November 04, 2009

Why Does It Matter?

I’ve been thinking about something lately, so this is going to be one of my serious posts. I’ll try for frivolity next time.

With our recent push to get projects done around the house, I've been shopping a lot lately - or at least a lot more than I usually do. I've been looking for a few special items and have been searching outside my usual range of stores on the edge of town, and I've been shocked to find that many of the businesses that were here two years ago have closed. I know that times are hard for businesses, but it seems that the locally owned and operated businesses in my area have taken the biggest hits while the big box stores still seem to have a lot of customers.

What I see is that we are losing our local character and our local business leaders. The small town atmosphere that drew us here is changing. With population growth has come expansion, big box stores, and smaller chains arranged in shopping centers that look the same everywhere, making one town indistinguishable from the next. I don't want to live in Mayberry (well, I do but with my luck I'd have all Barneys and no Andys); I do want to live in a town that is friendly and interesting.

Many small towns have signs outside town imploring residents to shop their local businesses and keep their money at home, but it goes further than that when big companies take root in small towns. Trading with local business no longer means that money remains in the community. Oh sure, some of it does because the company has to pay local employees and local taxes, but the bulk of the money spent goes to management and banks located outside the city and maybe even outside the state. I could make several points why shopping locally benefits our community, but I don't think I could say it better than this article at Sustainable Connections. Even though smaller stores are often a little more expensive than the big box stores, they also provide customer service that often saves time and money.

So it's simple, just trade with locally owned and operated business and keep all my money in the community, right?. That's what I thought. But it's harder than it sounds. There is a difference in an independent business and a locally owned franchise. All of the profit from an independent business stays in the community. Besides the hefty franchise fee that the local owner paid, a percentage of the profit goes back to the parent company as a royalty. Also, an independent business has the freedom to run their business as they want, to make it a place unlike no other, and to change to meet the needs of the residents. Franchise owners do not have that freedom.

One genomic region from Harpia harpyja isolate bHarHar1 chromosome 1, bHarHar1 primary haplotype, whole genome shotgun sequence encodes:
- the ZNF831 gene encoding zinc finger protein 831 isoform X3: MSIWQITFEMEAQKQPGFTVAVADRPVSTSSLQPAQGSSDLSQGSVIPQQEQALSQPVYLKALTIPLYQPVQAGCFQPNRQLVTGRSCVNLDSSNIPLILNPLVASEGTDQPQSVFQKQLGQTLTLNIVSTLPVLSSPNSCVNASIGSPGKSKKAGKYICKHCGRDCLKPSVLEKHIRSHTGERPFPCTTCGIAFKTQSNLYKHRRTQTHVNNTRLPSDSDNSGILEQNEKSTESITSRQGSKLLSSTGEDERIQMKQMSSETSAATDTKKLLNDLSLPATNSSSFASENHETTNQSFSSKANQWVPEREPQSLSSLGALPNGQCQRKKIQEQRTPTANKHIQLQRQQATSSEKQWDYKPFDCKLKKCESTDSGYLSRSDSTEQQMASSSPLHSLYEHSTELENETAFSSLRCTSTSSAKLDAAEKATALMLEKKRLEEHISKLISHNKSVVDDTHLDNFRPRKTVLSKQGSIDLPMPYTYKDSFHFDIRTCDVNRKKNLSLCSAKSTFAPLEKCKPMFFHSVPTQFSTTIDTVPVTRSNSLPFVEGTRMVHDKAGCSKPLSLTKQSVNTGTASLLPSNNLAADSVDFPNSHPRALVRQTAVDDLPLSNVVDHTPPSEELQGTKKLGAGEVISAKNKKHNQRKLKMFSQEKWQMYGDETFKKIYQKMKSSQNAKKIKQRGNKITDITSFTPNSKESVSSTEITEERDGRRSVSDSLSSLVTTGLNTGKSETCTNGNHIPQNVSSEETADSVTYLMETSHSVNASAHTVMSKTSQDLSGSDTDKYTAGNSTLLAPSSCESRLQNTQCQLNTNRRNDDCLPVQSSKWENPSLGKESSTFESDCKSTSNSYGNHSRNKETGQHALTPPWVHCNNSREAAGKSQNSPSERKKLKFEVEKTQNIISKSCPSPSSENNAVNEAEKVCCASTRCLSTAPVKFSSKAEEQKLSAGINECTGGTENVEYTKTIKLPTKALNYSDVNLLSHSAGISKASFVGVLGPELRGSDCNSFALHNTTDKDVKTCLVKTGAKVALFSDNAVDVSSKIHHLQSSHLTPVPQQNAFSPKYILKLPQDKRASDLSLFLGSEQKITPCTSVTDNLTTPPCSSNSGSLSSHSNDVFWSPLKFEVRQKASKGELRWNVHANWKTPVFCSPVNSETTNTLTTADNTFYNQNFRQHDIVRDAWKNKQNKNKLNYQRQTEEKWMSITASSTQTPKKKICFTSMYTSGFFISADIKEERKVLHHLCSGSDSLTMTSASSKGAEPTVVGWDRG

Knowing this, I decided to make a conscious effort to trade with as many locally owned and operated as I could, especially the independents. But heres the rub. How can I tell which ones are company owned and which ones are a locally owned franchise? I called the local chamber of commerce for a list of local businesses but it doesn't have such a list, and other than doing a search for each business online, I really didn't have a way to tell anything about it. It's a little easier to spot the independently owned business because they still have a unique look.

I'm going to start shopping more outside my comfort zone and ask about the operation at every store until I get to know my town again. I'd love to hear from any of you who have already made the decision to support your locally owned and operated businesses.

Until next time, may you have blessings and community,


  1. Hey Marti,

    I don't do a lot of buying other than food but 90% of what I buy is not only from an independantly owned local store but the produce/meats/products themselves are also local. I agree that it is better for the town in terms of developing/maintaining local character and the multiplier effect of keeping $ local. I recently moved out of a national bank and into a local credit union for this reason; all deposits stay local, are loaned out locally and none of the CU's profit goes to shareholders(because there aren't any!)

    You are doing a good thing here!



  2. You said it all perfectly!
    Read about the 3/50 project. You'll appreciate their mission. Thank you for promoting the independently own shops. I've always loved unique shops and that is a large reason why I have one now. Let's hope more people enjoy them like you!